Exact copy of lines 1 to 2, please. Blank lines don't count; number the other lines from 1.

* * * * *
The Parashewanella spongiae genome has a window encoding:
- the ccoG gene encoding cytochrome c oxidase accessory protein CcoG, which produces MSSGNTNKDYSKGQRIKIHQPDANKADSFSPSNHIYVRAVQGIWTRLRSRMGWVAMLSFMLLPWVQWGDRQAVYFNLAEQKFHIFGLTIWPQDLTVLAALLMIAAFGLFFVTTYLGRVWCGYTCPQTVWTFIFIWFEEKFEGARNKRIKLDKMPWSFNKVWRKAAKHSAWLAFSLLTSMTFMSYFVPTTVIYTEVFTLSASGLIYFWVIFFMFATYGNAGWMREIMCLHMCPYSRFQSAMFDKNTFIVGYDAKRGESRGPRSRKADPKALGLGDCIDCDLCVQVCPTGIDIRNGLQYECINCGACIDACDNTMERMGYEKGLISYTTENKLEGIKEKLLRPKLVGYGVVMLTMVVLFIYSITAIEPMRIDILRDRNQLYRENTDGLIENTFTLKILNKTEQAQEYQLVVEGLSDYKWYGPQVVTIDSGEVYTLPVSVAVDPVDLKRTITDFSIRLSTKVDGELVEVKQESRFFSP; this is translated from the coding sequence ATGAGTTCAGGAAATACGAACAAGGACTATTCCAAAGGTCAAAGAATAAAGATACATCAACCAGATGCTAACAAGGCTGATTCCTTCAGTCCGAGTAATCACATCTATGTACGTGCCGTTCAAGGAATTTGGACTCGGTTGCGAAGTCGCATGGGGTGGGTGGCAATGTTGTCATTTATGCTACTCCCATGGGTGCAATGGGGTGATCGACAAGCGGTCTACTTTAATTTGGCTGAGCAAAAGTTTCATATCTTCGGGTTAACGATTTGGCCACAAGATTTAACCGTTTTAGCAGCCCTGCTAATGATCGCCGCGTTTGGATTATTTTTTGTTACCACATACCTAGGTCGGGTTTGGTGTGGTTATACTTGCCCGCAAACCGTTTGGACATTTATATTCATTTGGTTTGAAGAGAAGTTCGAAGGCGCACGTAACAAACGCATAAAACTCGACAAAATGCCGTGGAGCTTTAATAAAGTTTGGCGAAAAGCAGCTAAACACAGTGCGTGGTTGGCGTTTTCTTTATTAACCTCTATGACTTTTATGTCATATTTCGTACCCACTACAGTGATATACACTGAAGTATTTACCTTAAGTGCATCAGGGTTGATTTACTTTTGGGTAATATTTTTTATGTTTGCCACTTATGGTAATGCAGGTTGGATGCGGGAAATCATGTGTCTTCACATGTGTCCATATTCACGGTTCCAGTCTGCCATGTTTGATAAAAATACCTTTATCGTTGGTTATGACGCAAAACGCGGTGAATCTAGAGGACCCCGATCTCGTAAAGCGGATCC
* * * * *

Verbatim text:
The Parashewanella spongiae genome has a window encoding:
- the ccoG gene encoding cytochrome c oxidase accessory protein CcoG, which produces MSSGNTNKDYSKGQRIKIHQPDANKADSFSPSNHIYVRAVQGIWTRLRSRMGWVAMLSFMLLPWVQWGDRQAVYFNLAEQKFHIFGLTIWPQDLTVLAALLMIAAFGLFFVTTYLGRVWCGYTCPQTVWTFIFIWFEEKFEGARNKRIKLDKMPWSFNKVWRKAAKHSAWLAFSLLTSMTFMSYFVPTTVIYTEVFTLSASGLIYFWVIFFMFATYGNAGWMREIMCLHMCPYSRFQSAMFDKNTFIVGYDAKRGESRGPRSRKADPKALGLGDCIDCDLCVQVCPTGIDIRNGLQYECINCGACIDACDNTMERMGYEKGLISYTTENKLEGIKEKLLRPKLVGYGVVMLTMVVLFIYSITAIEPMRIDILRDRNQLYRENTDGLIENTFTLKILNKTEQAQEYQLVVEGLSDYKWYGPQVVTIDSGEVYTLPVSVAVDPVDLKRTITDFSIRLSTKVDGELVEVKQESRFFSP; this is translated from the coding sequence ATGAGTTCAGGAAATACGAACAAGGACTATTCCAAAGGTCAAAGAATAAAGATACATCAACCAGATGCTAACAAGGCTGATTCCTTCAGTCCGAGTAATCACATCTATGTACGTGCCGTTCAAGGAATTTGGACTCGGTTGCGAAGTCGCATGGGGTGGGTGGCAATGTTGTCATTTATGCTACTCCCATGGGTGCAATGGGGTGATCGACAAGCGGTCTACTTTAATTTGGCTGAGCAAAAGTTTCATATCTTCGGGTTAACGATTTGGCCACAAGATTTAACCGTTTTAGCAGCCCTGCTAATGATCGCCGCGTTTGGATTATTTTTTGTTACCACATACCTAGGTCGGGTTTGGTGTGGTTATACTTGCCCGCAAACCGTTTGGACATTTATATTCATTTGGTTTGAAGAGAAGTTCGAAGGCGCACGTAACAAACGCATAAAACTCGACAAAATGCCGTGGAGCTTTAATAAAGTTTGGCGAAAAGCAGCTAAACACAGTGCGTGGTTGGCGTTTTCTTTATTAACCTCTATGACTTTTATGTCATATTTCGTACCCACTACAGTGATATACACTGAAGTATTTACCTTAAGTGCATCAGGGTTGATTTACTTTTGGGTAATATTTTTTATGTTTGCCACTTATGGTAATGCAGGTTGGATGCGGGAAATCATGTGTCTTCACATGTGTCCATATTCACGGTTCCAGTCTGCCATGTTTGATAAAAATACCTTTATCGTTGGTTATGACGCAAAACGCGGTGAATCTAGAGGACCCCGATCTCGTAAAGCGGATCC